Well, I thought the day I met you, you were meek as a lamb
    Just the kind to fit my dreams and plans
    But now, the pace we're living takes the wind out of my sails
    And it looks like I've got a tiger by the tail

    I've got a tiger by the tail, it's plain to see
    I won't be much when you get through with me
    Well, I'm losing weight and turning mighty pale
    Looks like I've got a tiger by the tail

    Tabletop Games 
  • Ravenloft: Wyan of Viktal started the Inquisition to combat The Fair Folk and those who conspire with them, but the group has become fanatical over time, and often not really interested in giving the accused due process. Wyan is a good man and not happy about this, but knows he would likely end up burned at the stake if he tries to speak out or leave.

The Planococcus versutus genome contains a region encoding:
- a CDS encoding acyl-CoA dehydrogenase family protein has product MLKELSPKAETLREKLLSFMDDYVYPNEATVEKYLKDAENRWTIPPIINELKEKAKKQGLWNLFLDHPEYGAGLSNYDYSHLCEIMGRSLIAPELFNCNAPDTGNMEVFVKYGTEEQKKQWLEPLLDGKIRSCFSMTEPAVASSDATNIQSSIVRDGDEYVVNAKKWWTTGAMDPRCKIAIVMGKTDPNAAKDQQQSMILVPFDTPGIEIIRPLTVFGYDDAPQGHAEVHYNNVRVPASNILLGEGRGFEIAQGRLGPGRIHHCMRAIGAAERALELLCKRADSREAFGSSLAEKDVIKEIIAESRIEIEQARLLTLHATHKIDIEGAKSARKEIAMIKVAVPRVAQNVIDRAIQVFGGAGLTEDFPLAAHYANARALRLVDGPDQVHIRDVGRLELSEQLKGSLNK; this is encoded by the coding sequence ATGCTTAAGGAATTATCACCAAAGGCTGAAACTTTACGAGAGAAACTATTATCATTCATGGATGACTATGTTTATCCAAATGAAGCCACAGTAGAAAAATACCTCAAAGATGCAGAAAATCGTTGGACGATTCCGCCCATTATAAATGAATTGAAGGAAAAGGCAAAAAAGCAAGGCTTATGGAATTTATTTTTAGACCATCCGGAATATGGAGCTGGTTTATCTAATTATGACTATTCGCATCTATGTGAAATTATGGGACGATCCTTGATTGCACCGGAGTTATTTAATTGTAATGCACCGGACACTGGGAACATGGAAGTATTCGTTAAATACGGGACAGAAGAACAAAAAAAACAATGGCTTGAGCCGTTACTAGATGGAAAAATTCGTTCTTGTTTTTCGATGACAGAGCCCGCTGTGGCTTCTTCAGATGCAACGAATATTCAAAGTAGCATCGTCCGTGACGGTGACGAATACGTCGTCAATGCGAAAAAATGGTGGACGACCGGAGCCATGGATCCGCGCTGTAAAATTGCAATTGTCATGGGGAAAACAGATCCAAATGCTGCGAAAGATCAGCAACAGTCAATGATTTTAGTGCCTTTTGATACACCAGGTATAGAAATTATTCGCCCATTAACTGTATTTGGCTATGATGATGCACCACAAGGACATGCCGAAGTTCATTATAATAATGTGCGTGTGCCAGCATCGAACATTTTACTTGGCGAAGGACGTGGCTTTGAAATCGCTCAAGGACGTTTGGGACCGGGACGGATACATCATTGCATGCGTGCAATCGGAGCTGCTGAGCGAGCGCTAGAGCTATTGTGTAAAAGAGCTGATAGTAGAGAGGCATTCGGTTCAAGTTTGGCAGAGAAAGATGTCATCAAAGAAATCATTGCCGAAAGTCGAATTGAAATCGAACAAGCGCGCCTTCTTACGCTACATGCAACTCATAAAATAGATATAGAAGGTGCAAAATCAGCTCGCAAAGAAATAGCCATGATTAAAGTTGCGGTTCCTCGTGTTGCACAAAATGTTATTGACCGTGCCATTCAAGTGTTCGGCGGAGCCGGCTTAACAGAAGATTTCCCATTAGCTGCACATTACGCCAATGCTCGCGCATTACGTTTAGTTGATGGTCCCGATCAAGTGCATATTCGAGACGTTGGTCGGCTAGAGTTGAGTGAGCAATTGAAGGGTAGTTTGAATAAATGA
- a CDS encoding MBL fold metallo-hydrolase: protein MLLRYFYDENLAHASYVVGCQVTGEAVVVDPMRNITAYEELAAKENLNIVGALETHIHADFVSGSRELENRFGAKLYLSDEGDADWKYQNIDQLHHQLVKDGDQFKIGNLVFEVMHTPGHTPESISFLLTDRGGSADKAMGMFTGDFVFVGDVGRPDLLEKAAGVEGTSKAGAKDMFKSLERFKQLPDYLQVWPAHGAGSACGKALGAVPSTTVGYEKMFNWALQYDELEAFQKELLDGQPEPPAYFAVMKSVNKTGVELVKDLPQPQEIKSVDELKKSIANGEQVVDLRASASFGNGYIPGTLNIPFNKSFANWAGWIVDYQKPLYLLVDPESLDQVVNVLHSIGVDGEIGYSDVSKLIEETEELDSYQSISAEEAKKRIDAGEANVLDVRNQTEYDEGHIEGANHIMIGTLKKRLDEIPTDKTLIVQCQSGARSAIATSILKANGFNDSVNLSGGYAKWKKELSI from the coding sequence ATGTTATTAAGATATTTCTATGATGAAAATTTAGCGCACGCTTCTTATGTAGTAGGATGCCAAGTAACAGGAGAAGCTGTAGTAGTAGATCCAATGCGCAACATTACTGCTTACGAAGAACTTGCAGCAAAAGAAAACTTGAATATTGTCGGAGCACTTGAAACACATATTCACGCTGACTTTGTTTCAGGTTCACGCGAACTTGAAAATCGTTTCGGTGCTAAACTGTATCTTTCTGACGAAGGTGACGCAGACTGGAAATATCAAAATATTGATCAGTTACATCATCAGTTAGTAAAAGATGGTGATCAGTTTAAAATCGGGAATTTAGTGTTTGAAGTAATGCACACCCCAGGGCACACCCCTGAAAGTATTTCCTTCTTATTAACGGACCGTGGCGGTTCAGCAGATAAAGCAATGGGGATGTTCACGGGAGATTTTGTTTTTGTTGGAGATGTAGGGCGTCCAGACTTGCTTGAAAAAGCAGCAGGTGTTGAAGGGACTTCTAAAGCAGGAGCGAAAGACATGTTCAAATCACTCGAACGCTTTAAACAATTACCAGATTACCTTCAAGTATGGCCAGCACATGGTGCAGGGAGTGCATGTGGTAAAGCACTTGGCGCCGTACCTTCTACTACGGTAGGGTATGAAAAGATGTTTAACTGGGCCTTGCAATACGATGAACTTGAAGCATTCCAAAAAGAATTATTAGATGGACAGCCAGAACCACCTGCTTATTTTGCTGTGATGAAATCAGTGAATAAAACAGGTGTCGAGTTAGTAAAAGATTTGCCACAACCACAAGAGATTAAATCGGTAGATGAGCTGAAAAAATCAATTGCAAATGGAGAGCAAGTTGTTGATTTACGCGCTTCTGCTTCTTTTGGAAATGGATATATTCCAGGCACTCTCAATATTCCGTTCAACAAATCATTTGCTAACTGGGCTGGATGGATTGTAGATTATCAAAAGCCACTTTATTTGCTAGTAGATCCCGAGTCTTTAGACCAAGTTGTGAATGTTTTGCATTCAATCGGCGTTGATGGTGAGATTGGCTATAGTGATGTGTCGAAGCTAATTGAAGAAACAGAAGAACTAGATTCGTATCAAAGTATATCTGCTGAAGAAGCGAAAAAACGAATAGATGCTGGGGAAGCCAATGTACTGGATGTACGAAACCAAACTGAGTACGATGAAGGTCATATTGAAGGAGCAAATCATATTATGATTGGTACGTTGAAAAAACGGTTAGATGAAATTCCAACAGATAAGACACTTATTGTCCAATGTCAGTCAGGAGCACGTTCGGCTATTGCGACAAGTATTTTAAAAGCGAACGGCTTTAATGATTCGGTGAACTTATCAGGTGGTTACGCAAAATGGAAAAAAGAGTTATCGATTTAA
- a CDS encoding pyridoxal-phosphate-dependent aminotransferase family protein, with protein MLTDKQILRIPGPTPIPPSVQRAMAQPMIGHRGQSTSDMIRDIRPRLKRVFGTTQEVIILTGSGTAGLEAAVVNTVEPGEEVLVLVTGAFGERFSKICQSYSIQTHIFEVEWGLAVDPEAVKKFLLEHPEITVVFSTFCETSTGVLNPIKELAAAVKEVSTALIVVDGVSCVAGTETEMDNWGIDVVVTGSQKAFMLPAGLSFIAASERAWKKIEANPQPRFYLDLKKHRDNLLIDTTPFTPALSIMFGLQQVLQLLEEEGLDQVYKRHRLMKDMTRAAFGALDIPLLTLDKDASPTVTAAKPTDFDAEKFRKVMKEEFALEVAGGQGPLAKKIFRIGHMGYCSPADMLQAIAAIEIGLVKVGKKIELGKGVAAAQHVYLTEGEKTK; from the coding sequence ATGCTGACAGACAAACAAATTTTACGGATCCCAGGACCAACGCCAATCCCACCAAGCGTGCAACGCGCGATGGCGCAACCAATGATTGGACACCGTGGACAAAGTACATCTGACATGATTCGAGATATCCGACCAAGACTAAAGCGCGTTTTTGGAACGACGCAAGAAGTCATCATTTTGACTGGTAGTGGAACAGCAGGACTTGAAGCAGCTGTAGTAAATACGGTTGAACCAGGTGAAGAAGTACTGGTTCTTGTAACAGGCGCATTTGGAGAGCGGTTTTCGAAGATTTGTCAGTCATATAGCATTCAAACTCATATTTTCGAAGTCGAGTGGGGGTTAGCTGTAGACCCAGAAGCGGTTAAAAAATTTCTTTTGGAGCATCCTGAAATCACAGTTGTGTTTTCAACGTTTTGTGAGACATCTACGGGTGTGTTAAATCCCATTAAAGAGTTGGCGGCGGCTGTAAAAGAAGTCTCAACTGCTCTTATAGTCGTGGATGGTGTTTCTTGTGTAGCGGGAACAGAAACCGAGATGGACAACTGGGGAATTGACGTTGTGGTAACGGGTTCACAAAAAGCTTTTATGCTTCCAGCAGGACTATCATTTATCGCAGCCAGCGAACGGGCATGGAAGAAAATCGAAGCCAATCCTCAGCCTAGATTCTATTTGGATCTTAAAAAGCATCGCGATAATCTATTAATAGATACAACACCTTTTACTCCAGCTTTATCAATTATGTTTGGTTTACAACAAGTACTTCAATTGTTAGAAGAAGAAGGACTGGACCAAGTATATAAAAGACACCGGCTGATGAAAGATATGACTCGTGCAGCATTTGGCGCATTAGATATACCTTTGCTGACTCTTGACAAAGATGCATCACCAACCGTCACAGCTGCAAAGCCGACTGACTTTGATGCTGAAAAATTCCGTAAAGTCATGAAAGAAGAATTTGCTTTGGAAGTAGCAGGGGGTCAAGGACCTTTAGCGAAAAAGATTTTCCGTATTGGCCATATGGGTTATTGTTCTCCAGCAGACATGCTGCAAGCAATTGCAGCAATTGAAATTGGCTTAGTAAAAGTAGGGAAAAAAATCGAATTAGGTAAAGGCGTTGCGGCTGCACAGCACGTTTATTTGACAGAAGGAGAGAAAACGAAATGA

Video Games 
  • BioShock Infinite: While Booker is infiltrating Monument Island to rescue Elizabeth, he learns that the rulers of Columbia have expended a great deal of money and effort to imprison her. She has tremendous power they want to control, but are also scared of. He finds a voxophone left by a janitor who works there. Its message explains the dilemma the Columbian leaders are in.
    Ty Bradley: But I can tell they scared out of their wits by that thing they got locked upstairs. Yes, sir. They got a tiger by the tail, and they don't know whether to hang on...or run.
  • In Brink!, one of Captain Mokoena's diaries talks about "Chen riding a tiger", referencing his belief that his rival Brother Chen has allied with dangerous fanatics for selfish political gain.